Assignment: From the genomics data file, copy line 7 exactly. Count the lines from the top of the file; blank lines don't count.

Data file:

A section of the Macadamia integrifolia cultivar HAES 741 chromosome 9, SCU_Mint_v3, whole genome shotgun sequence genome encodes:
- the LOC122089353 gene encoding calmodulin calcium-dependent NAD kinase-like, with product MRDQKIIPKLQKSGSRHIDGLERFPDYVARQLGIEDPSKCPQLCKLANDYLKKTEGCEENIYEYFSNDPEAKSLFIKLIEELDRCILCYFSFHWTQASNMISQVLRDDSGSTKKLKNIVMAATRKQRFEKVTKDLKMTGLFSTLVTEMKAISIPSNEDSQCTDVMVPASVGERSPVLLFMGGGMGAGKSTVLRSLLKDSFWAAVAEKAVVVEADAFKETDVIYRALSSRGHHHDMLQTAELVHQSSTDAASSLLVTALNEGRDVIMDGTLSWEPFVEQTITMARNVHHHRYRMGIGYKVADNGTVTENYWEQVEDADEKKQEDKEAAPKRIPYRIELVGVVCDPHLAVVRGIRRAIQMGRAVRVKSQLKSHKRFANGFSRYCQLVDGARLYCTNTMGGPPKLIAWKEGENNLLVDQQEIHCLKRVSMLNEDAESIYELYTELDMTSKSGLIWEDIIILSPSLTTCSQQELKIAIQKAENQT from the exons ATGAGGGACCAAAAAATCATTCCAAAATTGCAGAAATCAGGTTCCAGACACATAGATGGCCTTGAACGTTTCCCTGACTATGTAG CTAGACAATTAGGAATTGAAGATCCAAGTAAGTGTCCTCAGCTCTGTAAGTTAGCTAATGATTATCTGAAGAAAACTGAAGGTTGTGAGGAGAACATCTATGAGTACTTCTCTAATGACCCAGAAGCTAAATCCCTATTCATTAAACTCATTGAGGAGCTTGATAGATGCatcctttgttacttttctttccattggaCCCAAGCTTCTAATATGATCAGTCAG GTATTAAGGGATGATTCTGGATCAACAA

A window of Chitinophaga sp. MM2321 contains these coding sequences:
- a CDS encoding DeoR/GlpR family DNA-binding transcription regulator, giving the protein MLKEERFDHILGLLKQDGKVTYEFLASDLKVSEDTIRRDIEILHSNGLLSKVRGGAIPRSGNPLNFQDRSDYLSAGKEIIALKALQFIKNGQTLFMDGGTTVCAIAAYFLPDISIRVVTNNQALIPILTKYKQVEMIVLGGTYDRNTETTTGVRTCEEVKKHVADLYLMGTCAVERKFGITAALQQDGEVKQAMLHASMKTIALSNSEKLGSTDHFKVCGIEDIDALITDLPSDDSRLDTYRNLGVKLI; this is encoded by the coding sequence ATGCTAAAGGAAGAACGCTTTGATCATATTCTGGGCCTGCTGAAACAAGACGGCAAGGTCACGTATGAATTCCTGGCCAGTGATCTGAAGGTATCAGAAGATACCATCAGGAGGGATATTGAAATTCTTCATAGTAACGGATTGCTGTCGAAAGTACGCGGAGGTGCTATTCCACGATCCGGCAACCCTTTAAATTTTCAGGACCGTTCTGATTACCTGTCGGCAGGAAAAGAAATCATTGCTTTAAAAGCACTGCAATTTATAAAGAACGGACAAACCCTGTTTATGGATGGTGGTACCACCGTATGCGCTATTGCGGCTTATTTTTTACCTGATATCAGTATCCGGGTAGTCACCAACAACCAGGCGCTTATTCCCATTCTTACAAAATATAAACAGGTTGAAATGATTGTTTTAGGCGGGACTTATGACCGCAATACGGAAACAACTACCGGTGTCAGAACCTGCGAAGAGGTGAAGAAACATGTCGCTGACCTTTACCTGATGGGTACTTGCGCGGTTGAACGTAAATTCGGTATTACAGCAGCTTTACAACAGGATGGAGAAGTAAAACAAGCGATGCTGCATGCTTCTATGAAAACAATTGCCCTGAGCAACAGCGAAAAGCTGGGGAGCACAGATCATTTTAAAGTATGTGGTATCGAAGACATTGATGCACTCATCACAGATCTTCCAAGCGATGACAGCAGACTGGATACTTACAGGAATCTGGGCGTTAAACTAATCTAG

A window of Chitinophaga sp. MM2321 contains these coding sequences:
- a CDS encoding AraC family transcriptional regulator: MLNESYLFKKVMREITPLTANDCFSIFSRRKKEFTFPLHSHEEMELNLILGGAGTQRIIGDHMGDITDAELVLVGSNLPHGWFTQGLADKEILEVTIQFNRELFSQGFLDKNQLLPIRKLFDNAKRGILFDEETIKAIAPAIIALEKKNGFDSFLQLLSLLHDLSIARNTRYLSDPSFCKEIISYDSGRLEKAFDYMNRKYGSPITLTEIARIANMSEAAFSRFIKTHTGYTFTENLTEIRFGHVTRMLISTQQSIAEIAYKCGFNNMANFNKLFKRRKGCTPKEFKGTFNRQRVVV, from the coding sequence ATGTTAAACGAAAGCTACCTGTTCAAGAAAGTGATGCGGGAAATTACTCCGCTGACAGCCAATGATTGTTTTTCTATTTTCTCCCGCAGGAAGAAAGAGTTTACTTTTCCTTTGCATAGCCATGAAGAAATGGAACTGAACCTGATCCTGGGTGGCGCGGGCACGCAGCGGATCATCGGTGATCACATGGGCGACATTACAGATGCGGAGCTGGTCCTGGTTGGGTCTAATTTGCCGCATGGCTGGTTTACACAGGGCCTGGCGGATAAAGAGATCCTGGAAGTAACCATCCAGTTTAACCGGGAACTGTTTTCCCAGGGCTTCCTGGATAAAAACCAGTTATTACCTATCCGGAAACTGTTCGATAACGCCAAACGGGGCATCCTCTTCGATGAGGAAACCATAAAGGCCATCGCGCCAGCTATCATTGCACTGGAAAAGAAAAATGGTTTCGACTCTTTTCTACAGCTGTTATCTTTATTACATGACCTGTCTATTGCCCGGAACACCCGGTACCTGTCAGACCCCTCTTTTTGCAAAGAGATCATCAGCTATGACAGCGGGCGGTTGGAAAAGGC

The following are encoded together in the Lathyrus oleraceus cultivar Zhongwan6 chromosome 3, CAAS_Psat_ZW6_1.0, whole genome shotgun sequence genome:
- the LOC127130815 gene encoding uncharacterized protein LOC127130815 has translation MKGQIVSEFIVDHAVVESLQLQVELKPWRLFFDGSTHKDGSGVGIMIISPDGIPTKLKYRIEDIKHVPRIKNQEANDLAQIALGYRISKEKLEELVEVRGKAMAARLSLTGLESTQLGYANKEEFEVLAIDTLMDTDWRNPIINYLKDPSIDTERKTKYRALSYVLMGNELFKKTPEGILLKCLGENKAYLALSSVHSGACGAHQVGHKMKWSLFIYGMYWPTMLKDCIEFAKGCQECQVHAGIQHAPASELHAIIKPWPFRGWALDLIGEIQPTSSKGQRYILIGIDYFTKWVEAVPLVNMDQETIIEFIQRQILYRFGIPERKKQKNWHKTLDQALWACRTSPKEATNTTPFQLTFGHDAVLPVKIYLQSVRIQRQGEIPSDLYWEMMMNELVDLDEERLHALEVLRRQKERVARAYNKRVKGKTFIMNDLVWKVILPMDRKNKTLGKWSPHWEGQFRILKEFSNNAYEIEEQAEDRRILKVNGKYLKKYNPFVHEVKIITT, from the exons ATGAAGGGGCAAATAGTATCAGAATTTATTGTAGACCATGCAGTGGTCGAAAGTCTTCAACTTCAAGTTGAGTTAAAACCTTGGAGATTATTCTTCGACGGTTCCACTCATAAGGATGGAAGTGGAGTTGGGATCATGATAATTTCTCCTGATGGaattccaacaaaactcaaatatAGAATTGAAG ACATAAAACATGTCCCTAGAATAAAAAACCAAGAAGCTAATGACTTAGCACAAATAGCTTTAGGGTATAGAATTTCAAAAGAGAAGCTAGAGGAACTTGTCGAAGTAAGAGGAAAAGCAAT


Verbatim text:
The following are encoded together in the Lathyrus oleraceus cultivar Zhongwan6 chromosome 3, CAAS_Psat_ZW6_1.0, whole genome shotgun sequence genome: